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An IFC Reports Interview with
Mr. Wael A. Abdul Ghafoor, Owner,
American School of Kuwait (ASK), Kuwait
21st February 2011
For our special report on Kuwait
IFC REPORTS: I would like to start off by discussing Kuwait’s education system. This originates back to 1912 when the first school was opened and then in 1935 it came under state control. Education along with health are two of the main pillars of socioeconomic development and they are viewed as key performance indicators by investors. Given the recent changes in Kuwait, namely the unanimous approval of the development plan, what is your opinion on the importance of education to building human capital and developing Kuwaiti entrepreneurs to ensure that this development plan is a success?
WAEL A. ABDUL GHAFOOR: You cannot build a pillar without concrete and education is the main foundation of every country.
IFC REPORTS: Please tell us a bit about the history of the American School of Kuwait
WAEL A. ABDUL GHAFOOR: Back in 1964 there were a lot of International Oil Companies in Kuwait with many expatriate workers who wanted a school for their kids. So the parents opened the school with the help of a few Kuwaitis. At that time, they had maybe about 400 students and only a handful of Kuwaitis up until 1972. Then a privatisation law came into force which meant all companies in Kuwait had to be sponsored or owned by Kuwaitis. At that time I was in the school and the school wanted to close, so my father took over the school and funded I then took over the school in 1992.
IFC REPORTS: Please explain to us the links you have with the U.S.?
WAEL A. ABDUL GHAFOOR: We have a purely American curriculum. We are associated with the U.S. State Department and accredited by an American Accreditation firm. The U.S. Government either owns a school or associates with a school in every country over the world and here they are associated with ASK. All the big American companies are here, including the military and this is their first choice; as Americans like to come here.
IFC REPORTS: How does ASK motivate its students to develop competitively on an international basis?
WAEL A. ABDUL GHAFOOR: That goes back to the students. We have AP high school courses and a lot of students succeed in these programs and they get accepted in Ivy League schools in the U.S. 90% of our students go to American universities and colleges, and the other 10% have started to go to Kuwait because we have an American university here in Kuwait and there are other American universities in neighbouring countries like Lebanon and the Emirates. We have approximately 150 teachers from the U.S. and 95% of our academic employees are from the U.S.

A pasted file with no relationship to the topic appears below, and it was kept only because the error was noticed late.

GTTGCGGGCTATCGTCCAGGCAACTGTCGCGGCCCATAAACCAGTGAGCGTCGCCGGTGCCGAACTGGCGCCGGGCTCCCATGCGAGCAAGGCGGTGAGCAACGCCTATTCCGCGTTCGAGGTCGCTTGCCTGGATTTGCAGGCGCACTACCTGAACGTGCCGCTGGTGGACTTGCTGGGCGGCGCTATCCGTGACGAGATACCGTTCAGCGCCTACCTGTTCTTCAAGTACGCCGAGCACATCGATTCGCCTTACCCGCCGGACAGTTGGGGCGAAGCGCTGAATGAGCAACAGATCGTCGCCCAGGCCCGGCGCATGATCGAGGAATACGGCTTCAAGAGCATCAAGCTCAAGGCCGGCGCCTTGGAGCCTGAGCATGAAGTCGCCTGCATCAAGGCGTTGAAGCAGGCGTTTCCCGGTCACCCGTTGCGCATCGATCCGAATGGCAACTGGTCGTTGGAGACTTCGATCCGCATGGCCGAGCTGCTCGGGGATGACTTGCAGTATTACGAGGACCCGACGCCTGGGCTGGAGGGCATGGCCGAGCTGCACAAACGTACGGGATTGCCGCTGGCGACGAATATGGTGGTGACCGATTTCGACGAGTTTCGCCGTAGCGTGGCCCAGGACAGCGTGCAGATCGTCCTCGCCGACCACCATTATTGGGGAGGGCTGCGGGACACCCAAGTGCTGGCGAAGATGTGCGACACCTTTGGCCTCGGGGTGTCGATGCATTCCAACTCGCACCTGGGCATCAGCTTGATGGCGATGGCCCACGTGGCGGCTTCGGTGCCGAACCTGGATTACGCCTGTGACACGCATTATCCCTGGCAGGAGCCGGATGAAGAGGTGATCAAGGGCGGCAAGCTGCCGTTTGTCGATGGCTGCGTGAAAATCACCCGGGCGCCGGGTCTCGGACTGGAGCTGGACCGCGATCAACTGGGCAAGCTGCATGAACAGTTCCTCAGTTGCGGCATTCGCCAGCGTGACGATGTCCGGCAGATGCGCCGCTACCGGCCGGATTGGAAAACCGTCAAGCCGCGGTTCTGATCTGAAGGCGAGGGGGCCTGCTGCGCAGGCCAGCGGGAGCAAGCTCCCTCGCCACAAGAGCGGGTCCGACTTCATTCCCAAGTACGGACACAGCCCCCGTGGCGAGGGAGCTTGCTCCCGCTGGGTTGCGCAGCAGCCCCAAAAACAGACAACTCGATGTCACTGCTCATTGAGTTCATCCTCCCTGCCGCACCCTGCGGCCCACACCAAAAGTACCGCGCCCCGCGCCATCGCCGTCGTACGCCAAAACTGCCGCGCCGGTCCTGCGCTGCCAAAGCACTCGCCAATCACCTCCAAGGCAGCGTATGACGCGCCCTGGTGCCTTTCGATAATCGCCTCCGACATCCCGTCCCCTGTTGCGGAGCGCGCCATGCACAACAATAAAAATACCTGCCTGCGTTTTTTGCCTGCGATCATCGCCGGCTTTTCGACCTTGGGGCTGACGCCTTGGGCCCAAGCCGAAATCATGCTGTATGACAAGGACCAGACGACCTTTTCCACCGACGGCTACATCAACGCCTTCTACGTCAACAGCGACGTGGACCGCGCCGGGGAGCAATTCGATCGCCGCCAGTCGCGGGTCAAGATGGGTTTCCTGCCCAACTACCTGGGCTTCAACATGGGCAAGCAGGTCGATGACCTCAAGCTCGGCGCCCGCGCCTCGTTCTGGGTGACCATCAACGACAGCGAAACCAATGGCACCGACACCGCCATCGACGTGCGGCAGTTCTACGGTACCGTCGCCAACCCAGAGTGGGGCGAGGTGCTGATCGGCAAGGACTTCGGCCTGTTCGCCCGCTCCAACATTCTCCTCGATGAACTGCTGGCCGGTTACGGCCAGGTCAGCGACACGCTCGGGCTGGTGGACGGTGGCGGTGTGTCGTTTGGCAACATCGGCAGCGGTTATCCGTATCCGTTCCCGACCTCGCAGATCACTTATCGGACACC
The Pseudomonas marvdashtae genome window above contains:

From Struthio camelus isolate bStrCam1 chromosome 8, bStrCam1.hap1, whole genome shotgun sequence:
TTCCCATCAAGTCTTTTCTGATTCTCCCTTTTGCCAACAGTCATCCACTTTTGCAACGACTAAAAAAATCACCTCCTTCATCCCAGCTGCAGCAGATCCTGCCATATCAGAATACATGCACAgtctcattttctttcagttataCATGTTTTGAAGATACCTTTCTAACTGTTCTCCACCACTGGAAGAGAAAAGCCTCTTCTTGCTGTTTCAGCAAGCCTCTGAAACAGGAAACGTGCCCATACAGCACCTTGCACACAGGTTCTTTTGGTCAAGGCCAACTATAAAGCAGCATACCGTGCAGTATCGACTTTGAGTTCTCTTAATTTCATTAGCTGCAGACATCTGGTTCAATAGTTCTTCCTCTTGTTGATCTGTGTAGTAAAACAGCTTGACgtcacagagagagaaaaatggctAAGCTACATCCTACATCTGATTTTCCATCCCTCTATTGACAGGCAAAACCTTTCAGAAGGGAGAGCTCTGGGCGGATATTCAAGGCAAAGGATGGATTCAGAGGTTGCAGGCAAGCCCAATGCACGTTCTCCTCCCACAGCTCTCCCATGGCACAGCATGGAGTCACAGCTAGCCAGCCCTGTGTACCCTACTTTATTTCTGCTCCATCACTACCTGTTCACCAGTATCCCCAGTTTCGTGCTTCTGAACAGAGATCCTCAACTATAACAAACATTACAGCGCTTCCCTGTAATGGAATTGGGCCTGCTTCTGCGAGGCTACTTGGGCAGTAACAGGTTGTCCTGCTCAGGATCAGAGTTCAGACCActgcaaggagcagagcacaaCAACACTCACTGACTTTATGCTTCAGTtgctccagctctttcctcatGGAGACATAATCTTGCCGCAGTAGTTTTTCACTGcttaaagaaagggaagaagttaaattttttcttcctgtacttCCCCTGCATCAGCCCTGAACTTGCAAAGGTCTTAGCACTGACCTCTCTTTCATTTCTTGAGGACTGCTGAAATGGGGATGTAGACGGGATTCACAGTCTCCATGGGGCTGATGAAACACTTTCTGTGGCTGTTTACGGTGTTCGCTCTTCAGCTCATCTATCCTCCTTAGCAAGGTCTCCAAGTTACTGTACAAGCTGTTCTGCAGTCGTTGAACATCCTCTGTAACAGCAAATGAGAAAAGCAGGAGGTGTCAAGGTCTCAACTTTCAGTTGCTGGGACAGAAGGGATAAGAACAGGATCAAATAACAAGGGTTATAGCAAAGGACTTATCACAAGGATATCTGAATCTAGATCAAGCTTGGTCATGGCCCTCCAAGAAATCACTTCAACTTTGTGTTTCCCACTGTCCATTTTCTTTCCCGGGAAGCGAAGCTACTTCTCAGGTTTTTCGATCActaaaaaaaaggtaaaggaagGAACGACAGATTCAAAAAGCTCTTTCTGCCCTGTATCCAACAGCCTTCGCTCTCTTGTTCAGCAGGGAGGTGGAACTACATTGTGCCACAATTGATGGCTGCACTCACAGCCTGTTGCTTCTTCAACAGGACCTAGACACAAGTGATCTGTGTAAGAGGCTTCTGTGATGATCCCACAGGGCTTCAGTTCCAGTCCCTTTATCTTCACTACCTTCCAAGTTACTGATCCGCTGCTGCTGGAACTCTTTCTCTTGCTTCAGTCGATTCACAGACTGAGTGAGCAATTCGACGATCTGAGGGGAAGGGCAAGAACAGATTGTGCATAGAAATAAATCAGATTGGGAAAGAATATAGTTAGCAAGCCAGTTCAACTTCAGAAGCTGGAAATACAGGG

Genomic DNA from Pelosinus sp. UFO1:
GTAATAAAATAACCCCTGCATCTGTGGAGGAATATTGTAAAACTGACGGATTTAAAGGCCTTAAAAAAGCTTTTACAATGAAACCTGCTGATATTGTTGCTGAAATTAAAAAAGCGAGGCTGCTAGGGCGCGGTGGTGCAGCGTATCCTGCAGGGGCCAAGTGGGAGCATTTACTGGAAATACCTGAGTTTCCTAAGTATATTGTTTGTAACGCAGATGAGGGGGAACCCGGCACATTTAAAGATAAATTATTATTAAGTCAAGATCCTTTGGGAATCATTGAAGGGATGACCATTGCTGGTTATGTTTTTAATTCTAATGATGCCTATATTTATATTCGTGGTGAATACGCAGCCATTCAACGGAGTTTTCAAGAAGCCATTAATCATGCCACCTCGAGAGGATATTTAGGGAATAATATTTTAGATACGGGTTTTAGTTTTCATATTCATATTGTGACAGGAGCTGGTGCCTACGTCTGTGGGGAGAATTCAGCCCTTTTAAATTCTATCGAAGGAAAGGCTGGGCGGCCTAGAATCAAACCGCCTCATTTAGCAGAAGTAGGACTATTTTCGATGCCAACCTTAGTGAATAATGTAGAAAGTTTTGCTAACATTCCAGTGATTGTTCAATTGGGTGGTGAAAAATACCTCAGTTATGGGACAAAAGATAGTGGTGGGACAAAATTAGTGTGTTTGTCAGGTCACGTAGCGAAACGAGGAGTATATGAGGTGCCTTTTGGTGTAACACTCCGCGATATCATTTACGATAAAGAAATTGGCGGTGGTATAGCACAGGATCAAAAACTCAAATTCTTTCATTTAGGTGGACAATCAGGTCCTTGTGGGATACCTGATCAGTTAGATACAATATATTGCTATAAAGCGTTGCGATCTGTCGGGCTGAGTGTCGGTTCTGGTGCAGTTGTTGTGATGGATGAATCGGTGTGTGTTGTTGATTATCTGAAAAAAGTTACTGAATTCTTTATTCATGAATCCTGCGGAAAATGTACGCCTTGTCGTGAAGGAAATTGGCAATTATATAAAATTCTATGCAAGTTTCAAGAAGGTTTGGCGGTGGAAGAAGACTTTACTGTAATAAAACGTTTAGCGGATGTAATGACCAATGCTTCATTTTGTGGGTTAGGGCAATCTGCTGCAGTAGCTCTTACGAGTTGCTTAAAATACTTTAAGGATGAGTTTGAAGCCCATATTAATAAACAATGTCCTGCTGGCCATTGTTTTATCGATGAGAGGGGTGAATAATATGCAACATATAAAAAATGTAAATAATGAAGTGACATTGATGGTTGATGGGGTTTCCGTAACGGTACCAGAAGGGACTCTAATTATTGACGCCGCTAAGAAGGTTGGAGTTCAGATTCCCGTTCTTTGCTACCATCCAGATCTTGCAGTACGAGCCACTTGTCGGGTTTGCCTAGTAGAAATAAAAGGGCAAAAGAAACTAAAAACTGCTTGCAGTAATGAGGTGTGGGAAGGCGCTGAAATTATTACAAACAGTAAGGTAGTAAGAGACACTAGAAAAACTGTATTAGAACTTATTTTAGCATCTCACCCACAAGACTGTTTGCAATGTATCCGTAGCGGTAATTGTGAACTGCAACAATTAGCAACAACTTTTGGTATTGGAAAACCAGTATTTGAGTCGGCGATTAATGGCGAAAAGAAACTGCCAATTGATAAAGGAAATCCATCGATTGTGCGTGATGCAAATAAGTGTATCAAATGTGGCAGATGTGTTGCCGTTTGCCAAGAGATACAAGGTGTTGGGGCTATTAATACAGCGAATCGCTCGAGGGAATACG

IFC REPORTS: Why do you predominantly employ American teachers and what benefits does this have?
WAEL A. ABDUL GHAFOOR: We are the American School of Kuwait so we cannot have an American school with an American curriculum taught by Kuwaitis. We need to have American graduates with an American teaching certification. I have three Kuwaiti ex‐students that went to ASK, graduated and went to the U.S. to get their teaching certificate and now they are teaching here so their mentality and know‐how is all American based.
IFC REPORTS: Taking the interview to a slightly more personal level, you took over in How important is it for you to carry on the legacy of your father?
WAEL A. ABDUL GHAFOOR: It is very important. I have a special attachment to the school. I was a student once upon a time here. The school has had a nice atmosphere since the 1960s and the students do not forget each other over the years. There is a nice union of ASK graduates, and this is very important for me. If ASK is succeeding, then Wael is succeeding, and if ASK drops, then Wael drops. It is a part of me. It is not the money or the advertising.
IFC REPORTS: In terms of your management philosophy, what motivates you and how do you try to transmit this to your staff?
WAEL A. ABDUL GHAFOOR: Educators have to be real; they have to teach from their hearts. A human being is a human being, so you have good teachers and you have bad teachers. But the majority is excellent. When we invest and go to the U.S. for two to three months and recruit at fairs, we hope that the teachers are as good as what we read about them in their resumes. It is not an easy job. If one of those teachers fails us, we have to send them all the way back to the States and we have to pay them. You cannot go wrong with education – if you have one bad teacher teaching 100 students, you have to make a decision. Money is not important – you have to send them back and recruit another teacher, and this is difficult sometimes because you do not find teachers on the street, you have to go over to the States and find them.
IFC REPORTS: Are American teachers interested in coming to Kuwait?
WAEL A. ABDUL GHAFOOR: Yes they are. At the moment they have no problems, but sometimes there are political issues that scare them, like in 2003 when Iraq was liberated when Saddam was overthrown. That was difficult. We had to go outside the U.S. at that time to Australia and South Africa to find teachers from there because American teachers were told not to go to the Middle East because it was a red zone. But for the moment, it is clear.
IFC REPORTS: Given that we are publishing our report on the 19th June, Kuwait’s true Independence Day, what final message would you like to send to our American readers about the celebrations or ASK?
WAEL A. ABDUL GHAFOOR: I think we are lucky that we have good education in Kuwait, despite all the problems and improvements required. But if someone is serious about education, they can get it. We have the base for it and we definitely provide it in Kuwait in general. We hope that the Government will support us more, because without education, the Government cannot move forward.
IFC REPORTS: It has been an absolute pleasure, thank you very much.